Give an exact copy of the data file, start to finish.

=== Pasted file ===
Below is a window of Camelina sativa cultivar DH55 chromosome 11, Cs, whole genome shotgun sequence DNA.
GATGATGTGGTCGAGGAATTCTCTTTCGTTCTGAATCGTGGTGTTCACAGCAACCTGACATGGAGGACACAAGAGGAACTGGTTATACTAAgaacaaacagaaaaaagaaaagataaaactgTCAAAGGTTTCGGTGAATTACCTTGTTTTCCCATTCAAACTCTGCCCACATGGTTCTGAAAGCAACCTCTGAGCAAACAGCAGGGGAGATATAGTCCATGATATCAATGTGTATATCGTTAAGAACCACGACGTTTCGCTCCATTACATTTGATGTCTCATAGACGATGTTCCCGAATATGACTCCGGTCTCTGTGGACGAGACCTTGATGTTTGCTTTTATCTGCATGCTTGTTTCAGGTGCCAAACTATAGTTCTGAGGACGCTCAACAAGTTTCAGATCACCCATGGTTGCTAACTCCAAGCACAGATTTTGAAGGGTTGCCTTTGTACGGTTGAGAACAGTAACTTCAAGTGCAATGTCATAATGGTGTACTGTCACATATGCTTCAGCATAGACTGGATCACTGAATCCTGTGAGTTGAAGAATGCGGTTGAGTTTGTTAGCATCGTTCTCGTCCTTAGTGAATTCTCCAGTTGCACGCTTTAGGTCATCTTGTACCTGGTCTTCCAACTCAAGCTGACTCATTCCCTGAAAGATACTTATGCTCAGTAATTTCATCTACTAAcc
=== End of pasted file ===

Below is a window of Camelina sativa cultivar DH55 chromosome 11, Cs, whole genome shotgun sequence DNA.
GATGATGTGGTCGAGGAATTCTCTTTCGTTCTGAATCGTGGTGTTCACAGCAACCTGACATGGAGGACACAAGAGGAACTGGTTATACTAAgaacaaacagaaaaaagaaaagataaaactgTCAAAGGTTTCGGTGAATTACCTTGTTTTCCCATTCAAACTCTGCCCACATGGTTCTGAAAGCAACCTCTGAGCAAACAGCAGGGGAGATATAGTCCATGATATCAATGTGTATATCGTTAAGAACCACGACGTTTCGCTCCATTACATTTGATGTCTCATAGACGATGTTCCCGAATATGACTCCGGTCTCTGTGGACGAGACCTTGATGTTTGCTTTTATCTGCATGCTTGTTTCAGGTGCCAAACTATAGTTCTGAGGACGCTCAACAAGTTTCAGATCACCCATGGTTGCTAACTCCAAGCACAGATTTTGAAGGGTTGCCTTTGTACGGTTGAGAACAGTAACTTCAAGTGCAATGTCATAATGGTGTACTGTCACATATGCTTCAGCATAGACTGGATCACTGAATCCTGTGAGTTGAAGAATGCGGTTGAGTTTGTTAGCATCGTTCTCGTCCTTAGTGAATTCTCCAGTTGCACGCTTTAGGTCATCTTGTACCTGGTCTTCCAACTCAAGCTGACTCATTCCCTGAAAGATACTTATGCTCAGTAATTTCATCTACTAAcc